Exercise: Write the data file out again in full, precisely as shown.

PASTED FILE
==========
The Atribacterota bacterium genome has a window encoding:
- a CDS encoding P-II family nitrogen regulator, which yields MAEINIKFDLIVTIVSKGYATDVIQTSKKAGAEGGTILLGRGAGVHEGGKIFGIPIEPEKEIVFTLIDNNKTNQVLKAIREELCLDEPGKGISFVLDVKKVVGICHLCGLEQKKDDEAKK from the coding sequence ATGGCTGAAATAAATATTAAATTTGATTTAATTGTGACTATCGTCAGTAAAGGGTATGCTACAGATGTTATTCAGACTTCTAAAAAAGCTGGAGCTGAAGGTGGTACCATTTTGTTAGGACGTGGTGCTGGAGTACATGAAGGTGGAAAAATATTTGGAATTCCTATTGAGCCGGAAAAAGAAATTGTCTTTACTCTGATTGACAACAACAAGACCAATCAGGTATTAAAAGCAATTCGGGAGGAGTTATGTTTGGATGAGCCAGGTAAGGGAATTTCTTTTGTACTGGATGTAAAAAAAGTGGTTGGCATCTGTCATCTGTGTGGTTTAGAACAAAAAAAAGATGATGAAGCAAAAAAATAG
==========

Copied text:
The Atribacterota bacterium genome has a window encoding:
- a CDS encoding P-II family nitrogen regulator, which yields MAEINIKFDLIVTIVSKGYATDVIQTSKKAGAEGGTILLGRGAGVHEGGKIFGIPIEPEKEIVFTLIDNNKTNQVLKAIREELCLDEPGKGISFVLDVKKVVGICHLCGLEQKKDDEAKK from the coding sequence ATGGCTGAAATAAATATTAAATTTGATTTAATTGTGACTATCGTCAGTAAAGGGTATGCTACAGATGTTATTCAGACTTCTAAAAAAGCTGGAGCTGAAGGTGGTACCATTTTGTTAGGACGTGGTGCTGGAGTACATGAAGGTGGAAAAATATTTGGAATTCCTATTGAGCCGGAAAAAGAAATTGTCTTTACTCTGATTGACAACAACAAGACCAATCAGGTATTAAAAGCAATTCGGGAGGAGTTATGTTTGGATGAGCCAGGTAAGGGAATTTCTTTTGTACTGGATGTAAAAAAAGTGGTTGGCATCTGTCATCTGTGTGGTTTAGAACAAAAAAAAGATGATGAAGCAAAAAAATAG